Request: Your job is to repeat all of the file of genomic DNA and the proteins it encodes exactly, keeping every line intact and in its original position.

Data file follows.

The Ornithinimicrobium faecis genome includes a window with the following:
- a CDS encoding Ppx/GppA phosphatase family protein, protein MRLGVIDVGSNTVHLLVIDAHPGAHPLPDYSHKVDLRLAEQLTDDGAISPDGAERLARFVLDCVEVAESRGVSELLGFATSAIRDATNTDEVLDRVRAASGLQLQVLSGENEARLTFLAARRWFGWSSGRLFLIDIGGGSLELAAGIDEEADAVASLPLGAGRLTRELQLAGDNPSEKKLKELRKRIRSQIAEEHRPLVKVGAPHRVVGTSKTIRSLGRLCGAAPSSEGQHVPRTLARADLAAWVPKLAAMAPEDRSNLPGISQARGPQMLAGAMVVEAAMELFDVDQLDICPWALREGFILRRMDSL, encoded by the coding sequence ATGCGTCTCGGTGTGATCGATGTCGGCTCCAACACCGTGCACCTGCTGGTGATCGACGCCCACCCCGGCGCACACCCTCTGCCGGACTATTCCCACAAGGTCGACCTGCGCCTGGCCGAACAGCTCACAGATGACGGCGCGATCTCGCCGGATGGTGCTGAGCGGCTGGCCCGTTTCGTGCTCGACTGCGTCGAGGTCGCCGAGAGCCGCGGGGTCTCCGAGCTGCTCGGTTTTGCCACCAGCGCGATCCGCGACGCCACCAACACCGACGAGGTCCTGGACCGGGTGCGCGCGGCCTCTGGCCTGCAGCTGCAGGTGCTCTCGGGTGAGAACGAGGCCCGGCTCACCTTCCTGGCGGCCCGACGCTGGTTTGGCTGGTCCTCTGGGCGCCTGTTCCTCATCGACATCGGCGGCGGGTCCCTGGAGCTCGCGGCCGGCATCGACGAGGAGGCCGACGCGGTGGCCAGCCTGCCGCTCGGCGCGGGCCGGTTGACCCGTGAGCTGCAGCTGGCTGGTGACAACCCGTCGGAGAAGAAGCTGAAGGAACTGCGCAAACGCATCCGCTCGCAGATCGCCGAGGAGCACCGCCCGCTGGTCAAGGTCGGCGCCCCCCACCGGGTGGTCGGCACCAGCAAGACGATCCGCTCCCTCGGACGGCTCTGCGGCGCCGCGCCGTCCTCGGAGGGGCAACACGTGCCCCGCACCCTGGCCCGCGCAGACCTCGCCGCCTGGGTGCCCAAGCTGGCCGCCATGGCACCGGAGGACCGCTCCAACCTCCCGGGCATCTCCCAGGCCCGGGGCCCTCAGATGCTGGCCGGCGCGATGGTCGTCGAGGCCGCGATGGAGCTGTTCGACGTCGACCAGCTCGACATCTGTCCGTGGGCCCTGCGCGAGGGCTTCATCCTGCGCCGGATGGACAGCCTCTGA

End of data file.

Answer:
The Ornithinimicrobium faecis genome includes a window with the following:
- a CDS encoding Ppx/GppA phosphatase family protein, protein MRLGVIDVGSNTVHLLVIDAHPGAHPLPDYSHKVDLRLAEQLTDDGAISPDGAERLARFVLDCVEVAESRGVSELLGFATSAIRDATNTDEVLDRVRAASGLQLQVLSGENEARLTFLAARRWFGWSSGRLFLIDIGGGSLELAAGIDEEADAVASLPLGAGRLTRELQLAGDNPSEKKLKELRKRIRSQIAEEHRPLVKVGAPHRVVGTSKTIRSLGRLCGAAPSSEGQHVPRTLARADLAAWVPKLAAMAPEDRSNLPGISQARGPQMLAGAMVVEAAMELFDVDQLDICPWALREGFILRRMDSL, encoded by the coding sequence ATGCGTCTCGGTGTGATCGATGTCGGCTCCAACACCGTGCACCTGCTGGTGATCGACGCCCACCCCGGCGCACACCCTCTGCCGGACTATTCCCACAAGGTCGACCTGCGCCTGGCCGAACAGCTCACAGATGACGGCGCGATCTCGCCGGATGGTGCTGAGCGGCTGGCCCGTTTCGTGCTCGACTGCGTCGAGGTCGCCGAGAGCCGCGGGGTCTCCGAGCTGCTCGGTTTTGCCACCAGCGCGATCCGCGACGCCACCAACACCGACGAGGTCCTGGACCGGGTGCGCGCGGCCTCTGGCCTGCAGCTGCAGGTGCTCTCGGGTGAGAACGAGGCCCGGCTCACCTTCCTGGCGGCCCGACGCTGGTTTGGCTGGTCCTCTGGGCGCCTGTTCCTCATCGACATCGGCGGCGGGTCCCTGGAGCTCGCGGCCGGCATCGACGAGGAGGCCGACGCGGTGGCCAGCCTGCCGCTCGGCGCGGGCCGGTTGACCCGTGAGCTGCAGCTGGCTGGTGACAACCCGTCGGAGAAGAAGCTGAAGGAACTGCGCAAACGCATCCGCTCGCAGATCGCCGAGGAGCACCGCCCGCTGGTCAAGGTCGGCGCCCCCCACCGGGTGGTCGGCACCAGCAAGACGATCCGCTCCCTCGGACGGCTCTGCGGCGCCGCGCCGTCCTCGGAGGGGCAACACGTGCCCCGCACCCTGGCCCGCGCAGACCTCGCCGCCTGGGTGCCCAAGCTGGCCGCCATGGCACCGGAGGACCGCTCCAACCTCCCGGGCATCTCCCAGGCCCGGGGCCCTCAGATGCTGGCCGGCGCGATGGTCGTCGAGGCCGCGATGGAGCTGTTCGACGTCGACCAGCTCGACATCTGTCCGTGGGCCCTGCGCGAGGGCTTCATCCTGCGCCGGATGGACAGCCTCTGA